Staff eye ‘career break’ options

Most employees want to take a sabbatical

Nearly nine out of ten staff would like to have a career break lasting five months or more, despite having just returned from their holidays, a new survey suggests.

A new survey, conducted by business rescue specialists Begbies Traynor, found that the prospect of a ‘sabbatical’ was highly appealing to the majority of employees.

However, the survey’s authors say this isn’t necessarily bad news for Britain’s bosses.

The survey of over 160 full time employees found that employers that offered career breaks were more likely to retain their staff.

In fact, 66% of workers said they would be more loyal and would resist the temptation to ‘job hop’ if sabbaticals were part of company policy.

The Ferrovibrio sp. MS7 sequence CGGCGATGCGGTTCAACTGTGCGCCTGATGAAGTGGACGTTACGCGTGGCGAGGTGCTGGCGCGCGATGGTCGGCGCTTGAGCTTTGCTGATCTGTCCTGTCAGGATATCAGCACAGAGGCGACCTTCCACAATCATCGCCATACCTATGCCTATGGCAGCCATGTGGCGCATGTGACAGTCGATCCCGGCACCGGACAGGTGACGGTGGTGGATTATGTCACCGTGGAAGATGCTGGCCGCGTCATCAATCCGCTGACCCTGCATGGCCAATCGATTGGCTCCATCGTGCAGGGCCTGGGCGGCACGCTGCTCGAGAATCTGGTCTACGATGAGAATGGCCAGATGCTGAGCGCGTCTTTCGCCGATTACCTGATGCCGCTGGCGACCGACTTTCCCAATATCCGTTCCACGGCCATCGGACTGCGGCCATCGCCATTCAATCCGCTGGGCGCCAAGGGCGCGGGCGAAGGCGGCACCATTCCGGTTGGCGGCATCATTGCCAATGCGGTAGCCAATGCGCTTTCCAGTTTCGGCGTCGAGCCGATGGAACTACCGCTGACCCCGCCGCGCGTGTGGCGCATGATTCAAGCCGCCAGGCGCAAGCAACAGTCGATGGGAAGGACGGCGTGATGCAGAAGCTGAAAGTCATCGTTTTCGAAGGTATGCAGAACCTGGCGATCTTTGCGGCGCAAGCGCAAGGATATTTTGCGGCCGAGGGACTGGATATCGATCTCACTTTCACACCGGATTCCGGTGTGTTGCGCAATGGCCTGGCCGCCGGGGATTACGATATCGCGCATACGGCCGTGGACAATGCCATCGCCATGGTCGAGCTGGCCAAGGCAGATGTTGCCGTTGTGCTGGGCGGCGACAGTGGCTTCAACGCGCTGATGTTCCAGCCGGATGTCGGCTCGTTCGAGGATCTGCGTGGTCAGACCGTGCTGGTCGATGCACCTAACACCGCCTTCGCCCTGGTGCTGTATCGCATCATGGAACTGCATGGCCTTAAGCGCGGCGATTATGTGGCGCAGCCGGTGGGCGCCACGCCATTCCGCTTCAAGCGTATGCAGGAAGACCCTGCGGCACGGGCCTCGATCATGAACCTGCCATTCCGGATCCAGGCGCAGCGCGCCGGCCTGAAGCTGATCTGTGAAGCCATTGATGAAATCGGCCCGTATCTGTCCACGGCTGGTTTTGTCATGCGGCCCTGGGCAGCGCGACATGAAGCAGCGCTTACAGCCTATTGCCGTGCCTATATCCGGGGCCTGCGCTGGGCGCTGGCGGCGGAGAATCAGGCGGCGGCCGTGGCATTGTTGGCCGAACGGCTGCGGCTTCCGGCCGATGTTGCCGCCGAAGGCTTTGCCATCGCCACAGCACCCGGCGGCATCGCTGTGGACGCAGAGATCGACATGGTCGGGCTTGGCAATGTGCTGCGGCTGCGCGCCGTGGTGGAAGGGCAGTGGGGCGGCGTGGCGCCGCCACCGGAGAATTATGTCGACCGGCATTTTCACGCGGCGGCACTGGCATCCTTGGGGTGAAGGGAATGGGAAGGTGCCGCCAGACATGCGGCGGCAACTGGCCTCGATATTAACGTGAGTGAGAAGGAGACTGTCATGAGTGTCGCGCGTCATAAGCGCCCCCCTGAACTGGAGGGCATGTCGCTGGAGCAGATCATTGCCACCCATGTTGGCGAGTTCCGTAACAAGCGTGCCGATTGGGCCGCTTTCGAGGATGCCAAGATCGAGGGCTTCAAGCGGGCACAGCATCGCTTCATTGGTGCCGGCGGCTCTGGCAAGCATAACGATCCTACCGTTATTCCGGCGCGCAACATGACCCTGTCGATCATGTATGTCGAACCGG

With retirement ages being extended, a large majority (85%) felt that most organisations will be inevitably forced to offer career breaks.

Currently, an estimated half of all employers provide some form of sabbatical or extended period of time off work.

But over two-thirds believe a three-month sabbatical for staff who have worked for an employer for five years or more should become standard practice. This figure rises to 72% among women.

Mark Fry, south-east managing partner of Begbies Traynor, said: “With more and more people taking a breather in their careers, it is vital for businesses to develop coping mechanisms to counter the loss of staff.

“In my long career dealing with troubled businesses, I’ve seen many firms struggle because key members of staff have left, albeit for different reasons.

“Owner managers should recognise the potential benefits of offering attractive career packages that include some form of sabbatical to their key employees.”

© Crimson Business Ltd 2006

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